The RV semiamplitudes of all known sdB binaries with spectroscopic solutions plotted against their orbital periods (see Table A.1). Binaries which were initially discovered in photometric surveys due to indicative features in their light curves (eclipses, reflection effects, ellipsoidal variations) are marked with open circles. Binaries discovered by detection of RV variation from time resolved spectroscopy are marked with filled diamonds. The dashed, dotted and solid lines mark the regions to the right where the minimum companion masses derived from the binary mass function (assuming 0.47 M for the sdBs) exceed 0.45 M, 1.00 M and 1.40 M. The two post-RGB objects in the sample have been excluded, because their primary masses are much lower.

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3.1. Colour selection and visual classification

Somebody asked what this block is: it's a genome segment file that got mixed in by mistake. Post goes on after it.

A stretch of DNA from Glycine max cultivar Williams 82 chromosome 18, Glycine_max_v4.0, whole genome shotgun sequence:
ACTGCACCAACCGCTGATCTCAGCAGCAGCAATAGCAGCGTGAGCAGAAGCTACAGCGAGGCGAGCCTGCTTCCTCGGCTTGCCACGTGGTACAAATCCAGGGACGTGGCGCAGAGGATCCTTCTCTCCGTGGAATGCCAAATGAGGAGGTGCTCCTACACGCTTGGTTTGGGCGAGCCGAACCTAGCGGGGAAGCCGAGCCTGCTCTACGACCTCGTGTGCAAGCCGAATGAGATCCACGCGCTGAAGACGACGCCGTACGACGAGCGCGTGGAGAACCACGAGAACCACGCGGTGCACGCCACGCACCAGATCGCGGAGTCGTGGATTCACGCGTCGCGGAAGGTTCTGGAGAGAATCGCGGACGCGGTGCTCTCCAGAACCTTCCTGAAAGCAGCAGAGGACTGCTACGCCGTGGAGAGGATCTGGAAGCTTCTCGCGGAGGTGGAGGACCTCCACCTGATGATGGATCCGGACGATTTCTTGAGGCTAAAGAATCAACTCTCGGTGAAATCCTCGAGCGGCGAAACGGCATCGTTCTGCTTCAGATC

Hot subdwarfs are found most easily by applying a colour cut to Sloan photometry. All spectra of point sources with colours u − g < 0.4 and g − r < 0.1 were selected. This colour criterion corresponds to a limit in the Johnson photometric system of U − B < −0.57 (Jester et al. 2005), similar to the cut-off chosen by UV excess surveys, such as the Palomar Green survey (Green et al. 1986). The corresponding effective temperature of a BHB star is  ≃15 000 K (Castelli & Kurucz 2003), well below the observed range for sdB stars (>20 000 K). The limit of g − r = +0.1 corresponds to B − V = +0.3 (Jester et al. 2005). This ensures that sdBs in spectroscopic binaries are included if the dwarf companion is of spectral type F or later, e.g. the sdB+F system PB 8783 at B − V = +0.13 and U − B = −0.65 (Koen et al. 1997). On the other hand the colour criteria exclude the huge number of QSOs (quasi stellar objects) which were the priority objects of SDSS in the first place. We selected 48 267 point sources with spectra in this way.

thumbnail Fig. 2